February 4, 2015, Washington, D.C. – The Digestive Health Physicians Association® (DHPA®) strongly opposes the proposed narrowing of the In-Office Ancillary Services Exception (IOASE) to the federal Stark Law as detailed in President Obama’s 2016 budget.
Narrowing the exception to the federal Stark Law would prohibit independent physicians from delivering critical diagnostic tests and treatments, including cancer care, in the community setting, and would cut directly against the commitment to high quality and integrated health care for patients.
Moreover, the President’s budget would actually increase health care costs, rather than result in $6 billion in savings over 10 years, as the budget inaccurately claims. Prohibiting physicians from offering advanced diagnostic imaging, radiation therapy, physical therapy and anatomic pathology services in their medical offices would result in these services shifting to the more expensive hospital setting. It would also fuel further hospital acquisition of physician practices and other free standing community-based health care services.
“By proposing to narrow the IOASE, the Administration’s budget would effectively prevent patients from receiving high quality care in the most convenient and cost efficient health care setting – independent medical practices,” said Dr. Scott Ketover, DHPA’s President and Chairman of the Board. “This would harm Medicare beneficiaries’ ability to access care in the community setting and force them into hospitals where care is less convenient, far less personal and more expensive.”
The Administration’s proposal to narrow the IOASE for certain services is contradicted by recent, peer-reviewed studies that have shown that health care expenses increase when care is consolidated in the hospital setting and that identical health care services provided in independent medical practices is more cost efficient than hospital-based care. For example, a recent studypublished in the Journal of the American Medical Association found that spending per patient was 10.3 percent higher for hospital-owned practices when compared to independent, physician-owned medical groups. And a study published by the National Institute of Health Care Reform found that hospital outpatient costs for colonoscopy, common imaging and laboratory services were up to twice the price of those same services when provided by physician’s offices and ambulatory clinics.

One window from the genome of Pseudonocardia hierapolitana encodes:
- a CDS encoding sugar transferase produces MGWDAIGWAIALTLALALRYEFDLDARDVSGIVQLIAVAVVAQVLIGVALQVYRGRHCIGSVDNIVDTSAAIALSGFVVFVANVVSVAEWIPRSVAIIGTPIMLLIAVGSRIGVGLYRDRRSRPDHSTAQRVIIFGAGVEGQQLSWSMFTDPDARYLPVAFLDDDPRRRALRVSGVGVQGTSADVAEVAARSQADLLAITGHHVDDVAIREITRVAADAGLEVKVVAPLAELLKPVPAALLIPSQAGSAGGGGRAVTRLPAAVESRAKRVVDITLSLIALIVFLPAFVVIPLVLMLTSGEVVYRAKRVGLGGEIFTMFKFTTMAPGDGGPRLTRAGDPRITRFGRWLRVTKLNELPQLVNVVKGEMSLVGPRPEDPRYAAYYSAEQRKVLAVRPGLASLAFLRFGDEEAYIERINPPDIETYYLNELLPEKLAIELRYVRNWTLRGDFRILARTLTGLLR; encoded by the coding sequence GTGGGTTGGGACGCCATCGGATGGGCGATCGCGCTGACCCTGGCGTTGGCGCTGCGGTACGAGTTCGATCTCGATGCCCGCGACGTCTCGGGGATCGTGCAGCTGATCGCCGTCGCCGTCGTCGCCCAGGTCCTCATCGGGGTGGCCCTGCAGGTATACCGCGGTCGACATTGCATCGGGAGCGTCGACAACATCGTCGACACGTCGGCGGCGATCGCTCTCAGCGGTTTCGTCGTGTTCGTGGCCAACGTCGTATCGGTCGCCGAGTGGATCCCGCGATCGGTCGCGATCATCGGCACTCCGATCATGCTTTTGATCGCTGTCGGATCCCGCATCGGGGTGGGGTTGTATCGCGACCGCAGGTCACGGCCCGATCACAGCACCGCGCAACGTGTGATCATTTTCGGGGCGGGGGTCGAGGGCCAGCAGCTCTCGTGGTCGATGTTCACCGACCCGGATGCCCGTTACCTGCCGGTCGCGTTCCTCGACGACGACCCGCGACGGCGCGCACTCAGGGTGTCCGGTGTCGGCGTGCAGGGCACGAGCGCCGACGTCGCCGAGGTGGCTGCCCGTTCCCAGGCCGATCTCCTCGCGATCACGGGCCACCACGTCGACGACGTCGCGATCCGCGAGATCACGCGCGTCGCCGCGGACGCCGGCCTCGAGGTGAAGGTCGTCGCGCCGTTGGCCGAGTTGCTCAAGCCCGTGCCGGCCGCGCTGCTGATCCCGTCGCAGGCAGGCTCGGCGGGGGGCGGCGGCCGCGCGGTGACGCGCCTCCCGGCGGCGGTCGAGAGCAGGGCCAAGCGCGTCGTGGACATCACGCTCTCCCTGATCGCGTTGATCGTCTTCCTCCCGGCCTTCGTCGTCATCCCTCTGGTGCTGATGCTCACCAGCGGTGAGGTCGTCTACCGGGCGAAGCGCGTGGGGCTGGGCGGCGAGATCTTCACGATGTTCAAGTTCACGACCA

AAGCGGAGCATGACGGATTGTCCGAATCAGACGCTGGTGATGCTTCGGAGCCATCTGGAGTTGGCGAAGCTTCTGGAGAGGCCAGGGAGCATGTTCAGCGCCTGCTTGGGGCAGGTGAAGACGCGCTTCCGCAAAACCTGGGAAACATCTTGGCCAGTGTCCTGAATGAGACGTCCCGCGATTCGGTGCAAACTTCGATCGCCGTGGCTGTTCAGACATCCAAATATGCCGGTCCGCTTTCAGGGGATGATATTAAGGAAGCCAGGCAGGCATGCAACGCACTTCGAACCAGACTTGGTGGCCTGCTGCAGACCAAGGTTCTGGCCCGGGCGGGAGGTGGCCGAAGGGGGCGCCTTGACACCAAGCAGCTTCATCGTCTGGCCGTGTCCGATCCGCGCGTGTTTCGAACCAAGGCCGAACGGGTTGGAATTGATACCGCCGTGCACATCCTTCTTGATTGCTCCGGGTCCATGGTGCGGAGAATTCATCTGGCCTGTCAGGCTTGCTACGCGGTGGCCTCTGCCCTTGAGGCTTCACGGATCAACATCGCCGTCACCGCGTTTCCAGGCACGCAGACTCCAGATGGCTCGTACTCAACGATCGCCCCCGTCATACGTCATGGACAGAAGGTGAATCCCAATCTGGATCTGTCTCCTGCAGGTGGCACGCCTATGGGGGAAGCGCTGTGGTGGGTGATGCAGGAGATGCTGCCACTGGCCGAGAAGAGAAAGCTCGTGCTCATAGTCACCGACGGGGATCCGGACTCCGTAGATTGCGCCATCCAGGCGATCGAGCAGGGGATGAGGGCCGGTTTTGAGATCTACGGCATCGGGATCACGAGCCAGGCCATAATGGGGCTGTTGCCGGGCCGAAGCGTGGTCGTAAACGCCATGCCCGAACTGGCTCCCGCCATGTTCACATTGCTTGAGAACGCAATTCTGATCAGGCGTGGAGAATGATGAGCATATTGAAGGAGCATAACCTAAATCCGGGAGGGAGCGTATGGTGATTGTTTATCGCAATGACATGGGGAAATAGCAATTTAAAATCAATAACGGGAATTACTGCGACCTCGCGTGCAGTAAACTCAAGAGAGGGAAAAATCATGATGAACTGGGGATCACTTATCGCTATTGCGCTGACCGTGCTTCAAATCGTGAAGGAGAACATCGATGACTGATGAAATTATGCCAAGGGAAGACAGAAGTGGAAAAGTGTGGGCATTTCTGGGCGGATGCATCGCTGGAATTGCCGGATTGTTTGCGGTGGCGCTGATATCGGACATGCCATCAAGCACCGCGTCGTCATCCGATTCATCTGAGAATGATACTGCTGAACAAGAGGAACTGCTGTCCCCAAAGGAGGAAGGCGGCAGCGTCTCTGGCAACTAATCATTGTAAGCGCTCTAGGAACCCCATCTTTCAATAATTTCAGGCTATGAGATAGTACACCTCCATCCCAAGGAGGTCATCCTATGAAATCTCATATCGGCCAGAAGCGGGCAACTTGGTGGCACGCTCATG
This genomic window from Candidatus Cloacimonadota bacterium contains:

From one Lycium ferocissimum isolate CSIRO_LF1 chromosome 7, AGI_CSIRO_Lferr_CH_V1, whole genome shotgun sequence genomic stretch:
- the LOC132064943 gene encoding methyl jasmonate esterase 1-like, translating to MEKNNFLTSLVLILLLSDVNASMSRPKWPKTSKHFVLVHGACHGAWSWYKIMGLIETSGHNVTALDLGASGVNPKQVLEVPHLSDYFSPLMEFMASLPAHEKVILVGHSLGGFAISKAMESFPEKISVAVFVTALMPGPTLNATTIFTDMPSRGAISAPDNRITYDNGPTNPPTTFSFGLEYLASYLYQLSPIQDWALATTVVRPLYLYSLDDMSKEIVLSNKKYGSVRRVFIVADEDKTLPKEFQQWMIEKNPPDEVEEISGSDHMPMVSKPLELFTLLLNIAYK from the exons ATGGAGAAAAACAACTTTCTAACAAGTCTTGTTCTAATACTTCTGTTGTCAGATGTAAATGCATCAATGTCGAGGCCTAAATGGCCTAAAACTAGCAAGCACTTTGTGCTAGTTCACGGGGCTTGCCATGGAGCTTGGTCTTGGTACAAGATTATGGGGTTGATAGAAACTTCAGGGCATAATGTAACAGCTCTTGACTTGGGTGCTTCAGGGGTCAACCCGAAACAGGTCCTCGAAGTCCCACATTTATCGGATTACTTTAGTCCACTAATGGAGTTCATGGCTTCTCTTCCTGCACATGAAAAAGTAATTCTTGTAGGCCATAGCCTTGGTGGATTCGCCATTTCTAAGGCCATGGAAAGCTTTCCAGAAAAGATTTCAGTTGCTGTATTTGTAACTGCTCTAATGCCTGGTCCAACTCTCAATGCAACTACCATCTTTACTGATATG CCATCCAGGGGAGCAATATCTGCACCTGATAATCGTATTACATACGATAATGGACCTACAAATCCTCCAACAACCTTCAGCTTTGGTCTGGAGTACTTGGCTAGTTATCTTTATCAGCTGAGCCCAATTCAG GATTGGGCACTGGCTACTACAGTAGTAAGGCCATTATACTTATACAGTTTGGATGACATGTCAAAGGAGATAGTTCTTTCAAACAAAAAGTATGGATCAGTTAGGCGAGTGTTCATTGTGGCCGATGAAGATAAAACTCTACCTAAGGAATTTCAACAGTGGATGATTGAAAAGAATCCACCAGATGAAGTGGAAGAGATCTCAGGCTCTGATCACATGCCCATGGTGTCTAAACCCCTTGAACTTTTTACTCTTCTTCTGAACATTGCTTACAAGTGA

Narrowing the IOASE in the manner proposed by the Administration has received little legislative support. In 2014, 31 physician specialty societies and the American Medical Association voiced their support for preserving the IOASE. The House of Medicine was joined last year by the Senate and House Physicians’ Caucuses opposing IOASE repeal for certain services. Moreover, neither the Government Accountability Office nor the Medicare Payment Advisory Commission recommends repealing the IOASE for advanced medical imaging, radiation therapy, physical therapy or anatomic pathology services.
“We support the President’s goal of improving high quality health care while reducing spending, but narrowing the IOASE will actually have the opposite result,” said Dr. Michael Weinstein, DHPA’s Chair of Health Policy. “Thwarting care in the independent setting – as this budget does – will have a negative effect on patient care and won’t reduce costs. Instead, the Administration should be proposing policies that promote and safeguard care furnished in the independent medical practice setting as a competitive counterbalance to care provided in hospitals.”